Here's another example, admittedly it's hearsay but the chap who told me this tale is a decent bloke who was genuinely shocked at his treatment: John took 2 boxes of books into his local Oxfam shop; at a conservative estimate they would fetch upwards of £100. They took his donation gracefully enough and he left wallowing in the glow of self-satisfaction from a good deed done well. On the way out of the door he spotted a book he fancied priced at £1. He checked his pockets - 80p. "Can I have this book for 80p?" "No." He remonstrated that he'd just given them at least a ton's worth of books but they were unmoved. They patiently explained that their shop was run as a business and it wasn't their policy to give discounts. Fair enough if he'd just wandered in on the scrounge, but given the circumstances I'd say there was a distinct lack of charity in their attitude.

I'm no expert on the charity shop industry but I always understood that they had business rates waived due to their charitable status. Again, I must stress that I'm not against these shops doing their best to maximise the amount they raise for their respective charity but there does seem to me to be something of a contradiction in charity shops being run along the same lines as any other money-grubbing, profit driven, capitalist venture. If I want to pay top-dollar for records there are any amount of places I can buy it, I'd rather like charity shops to remain the cuddly, lovable emporiums of bargains they on the whole are at present. I'd really miss the well-meaning but slightly befuddled pensioners who staff them if they were replaced by thrusting young retail-warriors. I'd miss the 'oh, have you got a gramophone' style comments I sometimes get (repeatedly from one particular lady!) My worry is that the other charity shops will see the prices Oxfam are charging and fancy a piece of the action. Shopping for music is miserable enough when you're skint without the Mrs Miggins Home For Wayward Cats shop pricing me out of the market too. I'm not scaremongering either, my favourite source of bargain vinyl now has a 'music guy' who prices up the records. Thankfully he know bugger-all about anything about but heavy metal so the decent stuff still gets priced sensibly & shoved away amongst the Jim Reeves albums. As a final thought, does anyone, anywhere actually own a Jim Reeves album that they bought and hung on to? I am absolutely convinced that every  single charity shop that has more than 20 records in a box has at least one copy of 'Gentleman Jim Reeves'.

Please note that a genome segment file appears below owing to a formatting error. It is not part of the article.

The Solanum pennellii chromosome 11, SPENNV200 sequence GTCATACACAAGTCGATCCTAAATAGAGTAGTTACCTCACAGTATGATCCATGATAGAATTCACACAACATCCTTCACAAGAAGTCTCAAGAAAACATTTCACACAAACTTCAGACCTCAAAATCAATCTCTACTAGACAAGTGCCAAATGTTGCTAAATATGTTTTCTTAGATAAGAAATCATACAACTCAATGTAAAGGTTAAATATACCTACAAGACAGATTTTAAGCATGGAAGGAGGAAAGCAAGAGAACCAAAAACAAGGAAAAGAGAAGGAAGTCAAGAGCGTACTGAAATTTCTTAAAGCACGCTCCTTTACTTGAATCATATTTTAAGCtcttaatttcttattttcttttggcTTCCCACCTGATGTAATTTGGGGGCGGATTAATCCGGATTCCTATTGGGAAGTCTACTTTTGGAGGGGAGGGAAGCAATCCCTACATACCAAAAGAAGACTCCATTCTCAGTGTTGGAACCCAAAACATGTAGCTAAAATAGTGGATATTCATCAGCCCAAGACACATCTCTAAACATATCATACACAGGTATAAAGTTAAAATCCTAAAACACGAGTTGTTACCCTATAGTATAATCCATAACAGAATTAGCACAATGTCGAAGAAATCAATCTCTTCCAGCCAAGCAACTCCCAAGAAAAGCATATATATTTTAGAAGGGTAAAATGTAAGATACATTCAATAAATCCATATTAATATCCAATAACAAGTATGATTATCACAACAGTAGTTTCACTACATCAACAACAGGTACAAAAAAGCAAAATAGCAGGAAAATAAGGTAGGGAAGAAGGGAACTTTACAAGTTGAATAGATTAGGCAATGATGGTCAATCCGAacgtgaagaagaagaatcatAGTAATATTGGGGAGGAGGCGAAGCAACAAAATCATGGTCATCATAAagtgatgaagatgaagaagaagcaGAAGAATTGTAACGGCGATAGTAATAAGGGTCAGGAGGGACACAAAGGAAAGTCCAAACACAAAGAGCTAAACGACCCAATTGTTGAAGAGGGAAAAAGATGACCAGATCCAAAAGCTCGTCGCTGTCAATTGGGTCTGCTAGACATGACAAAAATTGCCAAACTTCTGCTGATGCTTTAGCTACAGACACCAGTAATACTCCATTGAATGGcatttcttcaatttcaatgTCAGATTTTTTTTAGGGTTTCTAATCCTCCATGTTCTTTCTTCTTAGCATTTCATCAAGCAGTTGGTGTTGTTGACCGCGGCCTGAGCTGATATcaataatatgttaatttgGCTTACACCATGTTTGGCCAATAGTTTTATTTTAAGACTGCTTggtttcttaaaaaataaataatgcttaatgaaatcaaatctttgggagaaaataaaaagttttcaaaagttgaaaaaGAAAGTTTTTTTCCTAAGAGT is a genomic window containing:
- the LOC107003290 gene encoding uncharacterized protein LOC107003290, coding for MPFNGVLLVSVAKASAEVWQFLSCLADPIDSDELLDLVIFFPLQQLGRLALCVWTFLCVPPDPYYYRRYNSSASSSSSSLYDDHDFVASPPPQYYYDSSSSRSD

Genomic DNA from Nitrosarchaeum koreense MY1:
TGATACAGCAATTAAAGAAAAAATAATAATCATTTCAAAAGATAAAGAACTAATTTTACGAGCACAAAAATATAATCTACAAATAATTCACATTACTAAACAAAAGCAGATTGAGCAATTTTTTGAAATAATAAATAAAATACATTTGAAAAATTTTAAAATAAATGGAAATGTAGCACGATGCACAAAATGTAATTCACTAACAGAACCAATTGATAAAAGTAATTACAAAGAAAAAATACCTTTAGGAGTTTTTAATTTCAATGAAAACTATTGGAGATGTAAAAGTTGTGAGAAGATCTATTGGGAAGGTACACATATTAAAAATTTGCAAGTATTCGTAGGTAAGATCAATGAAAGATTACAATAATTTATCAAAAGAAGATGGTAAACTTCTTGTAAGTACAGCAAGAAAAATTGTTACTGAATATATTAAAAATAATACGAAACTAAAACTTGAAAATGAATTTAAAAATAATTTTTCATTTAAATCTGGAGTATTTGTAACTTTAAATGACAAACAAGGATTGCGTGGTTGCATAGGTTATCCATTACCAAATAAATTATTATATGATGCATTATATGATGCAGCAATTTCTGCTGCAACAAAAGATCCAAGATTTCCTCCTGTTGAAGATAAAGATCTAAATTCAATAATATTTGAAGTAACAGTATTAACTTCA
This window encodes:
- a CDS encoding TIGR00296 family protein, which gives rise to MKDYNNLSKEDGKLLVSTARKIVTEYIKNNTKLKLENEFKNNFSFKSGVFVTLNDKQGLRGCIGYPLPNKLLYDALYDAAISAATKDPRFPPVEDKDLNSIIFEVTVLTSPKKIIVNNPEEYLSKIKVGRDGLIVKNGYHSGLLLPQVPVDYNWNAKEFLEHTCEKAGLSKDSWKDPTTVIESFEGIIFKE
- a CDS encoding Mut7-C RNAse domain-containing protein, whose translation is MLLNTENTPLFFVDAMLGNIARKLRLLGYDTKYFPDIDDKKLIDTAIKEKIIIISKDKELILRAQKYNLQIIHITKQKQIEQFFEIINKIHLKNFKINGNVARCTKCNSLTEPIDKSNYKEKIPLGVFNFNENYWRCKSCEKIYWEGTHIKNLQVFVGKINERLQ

Here's a couple of my recent charity shop bargains, hoping there will be many more: